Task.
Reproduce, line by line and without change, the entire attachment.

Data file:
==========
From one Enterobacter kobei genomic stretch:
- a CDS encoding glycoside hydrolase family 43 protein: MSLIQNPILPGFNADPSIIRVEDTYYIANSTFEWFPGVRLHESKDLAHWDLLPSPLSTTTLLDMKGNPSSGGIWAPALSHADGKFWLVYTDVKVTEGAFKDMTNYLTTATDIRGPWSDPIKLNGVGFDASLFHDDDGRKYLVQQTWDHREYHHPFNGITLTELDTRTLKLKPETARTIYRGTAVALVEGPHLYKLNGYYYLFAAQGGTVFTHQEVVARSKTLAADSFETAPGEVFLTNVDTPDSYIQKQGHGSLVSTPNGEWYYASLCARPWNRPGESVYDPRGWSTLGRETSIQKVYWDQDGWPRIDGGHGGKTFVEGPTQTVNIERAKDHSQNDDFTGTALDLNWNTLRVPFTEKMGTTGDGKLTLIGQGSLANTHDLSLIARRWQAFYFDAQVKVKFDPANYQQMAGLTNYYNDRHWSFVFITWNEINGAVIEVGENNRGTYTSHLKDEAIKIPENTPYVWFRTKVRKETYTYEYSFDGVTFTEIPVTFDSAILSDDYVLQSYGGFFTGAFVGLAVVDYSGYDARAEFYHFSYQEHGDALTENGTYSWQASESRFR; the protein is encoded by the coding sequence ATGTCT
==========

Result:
From one Enterobacter kobei genomic stretch:
- a CDS encoding glycoside hydrolase family 43 protein: MSLIQNPILPGFNADPSIIRVEDTYYIANSTFEWFPGVRLHESKDLAHWDLLPSPLSTTTLLDMKGNPSSGGIWAPALSHADGKFWLVYTDVKVTEGAFKDMTNYLTTATDIRGPWSDPIKLNGVGFDASLFHDDDGRKYLVQQTWDHREYHHPFNGITLTELDTRTLKLKPETARTIYRGTAVALVEGPHLYKLNGYYYLFAAQGGTVFTHQEVVARSKTLAADSFETAPGEVFLTNVDTPDSYIQKQGHGSLVSTPNGEWYYASLCARPWNRPGESVYDPRGWSTLGRETSIQKVYWDQDGWPRIDGGHGGKTFVEGPTQTVNIERAKDHSQNDDFTGTALDLNWNTLRVPFTEKMGTTGDGKLTLIGQGSLANTHDLSLIARRWQAFYFDAQVKVKFDPANYQQMAGLTNYYNDRHWSFVFITWNEINGAVIEVGENNRGTYTSHLKDEAIKIPENTPYVWFRTKVRKETYTYEYSFDGVTFTEIPVTFDSAILSDDYVLQSYGGFFTGAFVGLAVVDYSGYDARAEFYHFSYQEHGDALTENGTYSWQASESRFR; the protein is encoded by the coding sequence ATGTCT